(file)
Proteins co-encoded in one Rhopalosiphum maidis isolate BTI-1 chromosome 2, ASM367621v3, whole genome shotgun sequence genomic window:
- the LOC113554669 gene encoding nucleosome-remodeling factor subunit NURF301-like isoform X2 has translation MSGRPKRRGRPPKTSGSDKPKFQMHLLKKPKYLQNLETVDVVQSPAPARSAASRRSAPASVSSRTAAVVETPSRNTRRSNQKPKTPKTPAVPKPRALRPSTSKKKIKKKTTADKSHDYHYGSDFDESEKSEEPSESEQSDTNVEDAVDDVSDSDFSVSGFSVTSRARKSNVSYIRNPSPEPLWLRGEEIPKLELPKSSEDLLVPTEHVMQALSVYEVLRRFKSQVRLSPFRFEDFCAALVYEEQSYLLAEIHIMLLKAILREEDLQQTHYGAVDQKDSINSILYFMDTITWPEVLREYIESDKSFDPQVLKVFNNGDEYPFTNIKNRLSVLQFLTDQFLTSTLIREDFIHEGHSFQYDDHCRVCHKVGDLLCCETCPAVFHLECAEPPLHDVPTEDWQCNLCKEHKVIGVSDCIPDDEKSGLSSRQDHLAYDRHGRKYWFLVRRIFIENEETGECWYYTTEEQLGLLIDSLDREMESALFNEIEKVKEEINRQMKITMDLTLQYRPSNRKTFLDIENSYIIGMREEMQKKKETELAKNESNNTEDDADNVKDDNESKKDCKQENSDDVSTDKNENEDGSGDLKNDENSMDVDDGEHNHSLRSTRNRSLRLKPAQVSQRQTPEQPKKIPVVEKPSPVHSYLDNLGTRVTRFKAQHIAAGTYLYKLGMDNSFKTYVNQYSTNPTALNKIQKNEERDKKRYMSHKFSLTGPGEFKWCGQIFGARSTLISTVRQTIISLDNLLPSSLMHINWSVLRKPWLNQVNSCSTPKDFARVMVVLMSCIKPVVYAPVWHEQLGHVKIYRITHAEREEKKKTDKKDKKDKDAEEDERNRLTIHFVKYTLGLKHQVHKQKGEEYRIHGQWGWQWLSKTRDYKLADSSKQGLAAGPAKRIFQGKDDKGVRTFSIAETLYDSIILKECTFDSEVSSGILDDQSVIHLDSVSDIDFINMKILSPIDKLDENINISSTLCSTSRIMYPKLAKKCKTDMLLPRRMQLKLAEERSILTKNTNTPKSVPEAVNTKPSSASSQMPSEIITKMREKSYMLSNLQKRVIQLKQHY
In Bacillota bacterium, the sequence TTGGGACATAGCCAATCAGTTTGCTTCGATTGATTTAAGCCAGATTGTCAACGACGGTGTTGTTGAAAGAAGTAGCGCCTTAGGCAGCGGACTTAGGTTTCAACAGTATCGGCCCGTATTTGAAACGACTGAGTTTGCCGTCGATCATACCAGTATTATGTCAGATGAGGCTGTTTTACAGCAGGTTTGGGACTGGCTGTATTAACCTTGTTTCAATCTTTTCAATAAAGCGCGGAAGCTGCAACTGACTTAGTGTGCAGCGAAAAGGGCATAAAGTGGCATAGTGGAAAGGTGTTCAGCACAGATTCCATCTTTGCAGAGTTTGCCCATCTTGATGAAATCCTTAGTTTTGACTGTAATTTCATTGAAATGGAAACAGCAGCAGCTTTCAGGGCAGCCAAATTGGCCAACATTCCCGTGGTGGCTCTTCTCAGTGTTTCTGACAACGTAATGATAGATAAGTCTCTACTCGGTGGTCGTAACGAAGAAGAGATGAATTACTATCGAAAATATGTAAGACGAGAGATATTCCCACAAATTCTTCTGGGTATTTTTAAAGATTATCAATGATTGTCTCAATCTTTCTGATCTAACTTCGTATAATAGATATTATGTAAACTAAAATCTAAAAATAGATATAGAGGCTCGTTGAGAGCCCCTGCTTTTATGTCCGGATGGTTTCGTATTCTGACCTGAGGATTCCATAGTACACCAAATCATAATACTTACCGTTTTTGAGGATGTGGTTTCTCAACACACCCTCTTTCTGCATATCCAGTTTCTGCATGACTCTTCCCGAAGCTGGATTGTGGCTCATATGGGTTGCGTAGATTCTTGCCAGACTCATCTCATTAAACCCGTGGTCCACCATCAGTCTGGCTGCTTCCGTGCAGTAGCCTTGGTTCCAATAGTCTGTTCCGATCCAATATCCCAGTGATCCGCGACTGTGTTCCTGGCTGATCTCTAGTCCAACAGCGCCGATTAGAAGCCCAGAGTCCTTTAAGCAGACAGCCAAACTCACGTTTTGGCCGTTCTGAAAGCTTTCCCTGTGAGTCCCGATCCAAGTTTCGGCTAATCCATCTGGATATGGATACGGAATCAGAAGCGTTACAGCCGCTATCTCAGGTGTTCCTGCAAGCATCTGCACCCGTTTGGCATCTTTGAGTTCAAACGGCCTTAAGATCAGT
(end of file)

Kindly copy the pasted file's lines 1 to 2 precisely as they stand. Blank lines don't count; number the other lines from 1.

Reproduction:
Proteins co-encoded in one Rhopalosiphum maidis isolate BTI-1 chromosome 2, ASM367621v3, whole genome shotgun sequence genomic window:
- the LOC113554669 gene encoding nucleosome-remodeling factor subunit NURF301-like isoform X2 has translation MSGRPKRRGRPPKTSGSDKPKFQMHLLKKPKYLQNLETVDVVQSPAPARSAASRRSAPASVSSRTAAVVETPSRNTRRSNQKPKTPKTPAVPKPRALRPSTSKKKIKKKTTADKSHDYHYGSDFDESEKSEEPSESEQSDTNVEDAVDDVSDSDFSVSGFSVTSRARKSNVSYIRNPSPEPLWLRGEEIPKLELPKSSEDLLVPTEHVMQALSVYEVLRRFKSQVRLSPFRFEDFCAALVYEEQSYLLAEIHIMLLKAILREEDLQQTHYGAVDQKDSINSILYFMDTITWPEVLREYIESDKSFDPQVLKVFNNGDEYPFTNIKNRLSVLQFLTDQFLTSTLIREDFIHEGHSFQYDDHCRVCHKVGDLLCCETCPAVFHLECAEPPLHDVPTEDWQCNLCKEHKVIGVSDCIPDDEKSGLSSRQDHLAYDRHGRKYWFLVRRIFIENEETGECWYYTTEEQLGLLIDSLDREMESALFNEIEKVKEEINRQMKITMDLTLQYRPSNRKTFLDIENSYIIGMREEMQKKKETELAKNESNNTEDDADNVKDDNESKKDCKQENSDDVSTDKNENEDGSGDLKNDENSMDVDDGEHNHSLRSTRNRSLRLKPAQVSQRQTPEQPKKIPVVEKPSPVHSYLDNLGTRVTRFKAQHIAAGTYLYKLGMDNSFKTYVNQYSTNPTALNKIQKNEERDKKRYMSHKFSLTGPGEFKWCGQIFGARSTLISTVRQTIISLDNLLPSSLMHINWSVLRKPWLNQVNSCSTPKDFARVMVVLMSCIKPVVYAPVWHEQLGHVKIYRITHAEREEKKKTDKKDKKDKDAEEDERNRLTIHFVKYTLGLKHQVHKQKGEEYRIHGQWGWQWLSKTRDYKLADSSKQGLAAGPAKRIFQGKDDKGVRTFSIAETLYDSIILKECTFDSEVSSGILDDQSVIHLDSVSDIDFINMKILSPIDKLDENINISSTLCSTSRIMYPKLAKKCKTDMLLPRRMQLKLAEERSILTKNTNTPKSVPEAVNTKPSSASSQMPSEIITKMREKSYMLSNLQKRVIQLKQHY